As far as sentiment goes Mission Impossible 4 really didn’t do much better than Tintin. While promising a big blockbuster weekend when measuring the number of impressions, there are a lot of fans that were still unimpressed by Mission Impossible 2 and 3. This resulted in Mission Impossible 4 having the highest percentage of negative conversations (-4%, but +10% net sentiment) out of all the analyzed films. Although there was still enough excitement in fan conversations to believe that Mission Impossible 4 will still receive really solid premiere weekend numbers. Some of the themes that indicated that it would be successful was the casting of fan-favorite actor Simon Pegg, the direction of the film looking to be better than its predecessors, and the opportunity to catch The Dark Knight Rises prologue.

Finally The Girl with a Dragon Tattoo looks to be the most anticipated of these four films. The enthusiasm in the voice of these fans is almost contagious. From the 8-minute trailer, to Trent Reznor of NIN producing most of the soundtrack, to how well liked Daniel Craig is as an actor at the moment. There were even rumors that a special trailer for The Hobbit will air beforehand, which would certainly seal the deal with fans if that was to become a reality.  At +15% net sentiment (there were a few naysayers questioning the need for an American remake of the film), and the highest volume of impressions, it looks like The Girl with a Dragon Tattoo will have the largest box office premiere of the four films.

Paul Dunay is the Chief Marketing Officer of Networked Insights, a leader in social media analytics, and author of four “Dummies” books: Facebook Marketing for Dummies, Social Media and the Contact Center for Dummies, Facebook Advertising for Dummies and Facebook Marketing for Dummies 2nd Edition. You can learn more here.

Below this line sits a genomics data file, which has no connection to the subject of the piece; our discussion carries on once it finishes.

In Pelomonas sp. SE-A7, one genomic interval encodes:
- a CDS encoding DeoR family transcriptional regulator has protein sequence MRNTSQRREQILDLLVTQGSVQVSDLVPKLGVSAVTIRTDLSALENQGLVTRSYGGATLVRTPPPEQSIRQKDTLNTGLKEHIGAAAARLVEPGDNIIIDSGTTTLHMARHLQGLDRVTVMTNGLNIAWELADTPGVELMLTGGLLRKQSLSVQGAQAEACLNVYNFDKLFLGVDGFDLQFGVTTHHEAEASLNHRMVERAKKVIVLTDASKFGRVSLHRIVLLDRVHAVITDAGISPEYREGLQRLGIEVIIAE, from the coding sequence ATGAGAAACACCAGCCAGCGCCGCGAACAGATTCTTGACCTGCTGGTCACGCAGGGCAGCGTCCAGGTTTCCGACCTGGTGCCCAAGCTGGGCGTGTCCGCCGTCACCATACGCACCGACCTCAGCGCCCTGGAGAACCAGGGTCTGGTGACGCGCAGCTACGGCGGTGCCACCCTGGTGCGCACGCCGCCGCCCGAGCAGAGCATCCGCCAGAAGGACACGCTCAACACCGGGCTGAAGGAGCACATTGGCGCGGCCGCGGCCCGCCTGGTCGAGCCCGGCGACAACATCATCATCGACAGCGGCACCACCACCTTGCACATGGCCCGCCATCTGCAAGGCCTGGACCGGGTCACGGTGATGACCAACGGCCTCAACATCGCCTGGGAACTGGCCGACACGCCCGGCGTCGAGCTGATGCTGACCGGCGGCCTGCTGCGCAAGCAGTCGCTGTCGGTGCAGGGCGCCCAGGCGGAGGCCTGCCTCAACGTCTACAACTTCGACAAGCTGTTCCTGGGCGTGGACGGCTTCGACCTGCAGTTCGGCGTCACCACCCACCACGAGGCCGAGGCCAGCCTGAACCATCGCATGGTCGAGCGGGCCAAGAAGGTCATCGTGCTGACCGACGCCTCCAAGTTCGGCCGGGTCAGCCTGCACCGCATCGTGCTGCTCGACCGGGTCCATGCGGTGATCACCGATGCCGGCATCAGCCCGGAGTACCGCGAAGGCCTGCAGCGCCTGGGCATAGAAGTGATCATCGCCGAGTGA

Paul Dunay

VP of Marketing, Maxymiser


Paul Dunay is an award-winning B2B marketing expert with more than 20 years’ success in generating demand and creating buzz for leading technology, consumer products, financial services and professional services organizations. Paul is the Global Vice President of Marketing for Maxymiser, a leader in web optimization and analytics, and author of five “Dummies” books: Facebook Marketing for Dummies (Wiley 2009), Social Media and the Contact Center for Dummies (Wiley Custom Publishing 2010), Facebook Advertising for Dummies (Wiley 2010), Facebook Marketing for Dummies 2nd Edition (Wiley 2011) and Facebook Marketing for Dummies 3rd Edition (Wiley 2012). His unique approach to marketing has led to recognition of Paul as a BtoB Magazine Top 25 B2B Marketer of the Year for 2010 and 2009 and winner of the DemandGen Award for Utilizing Marketing Automation to Fuel Corporate Growth in 2008. He is also a finalist for six years in a row in the Marketing Excellence Awards competition of the Information Technology Services Marketing Association (ITSMA), and is a 2010 and 2005 gold award winner in Driving Demand. Marketing Darwinism, Paul’s blog, has been recognized as a Top 20 Marketing Blog for 2009 and 2008, a Top Blog to Watch for 2009 and 2008, and an Advertising Age Power 150 blog in the “Daily Ranking of Marketing Blogs.” Paul has shared his marketing thought leadership as a featured speaker for the American Marketing Association, BtoB Magazine, CMO Club, MarketingProfs, Marketing Sherpa, Marketing Executives Networking Group (MENG), and ITSMA. He has appeared on Fox News, and his articles have been featured in BusinessWeek, The New York Times, BtoB Magazine, MarketingProfs and MarketingSherpa. Paul holds an Executive Certificate in Strategy and Innovation from MIT’s Sloan School of Management and a bachelor’s degree in Marketing and Computer Science from Ithaca College.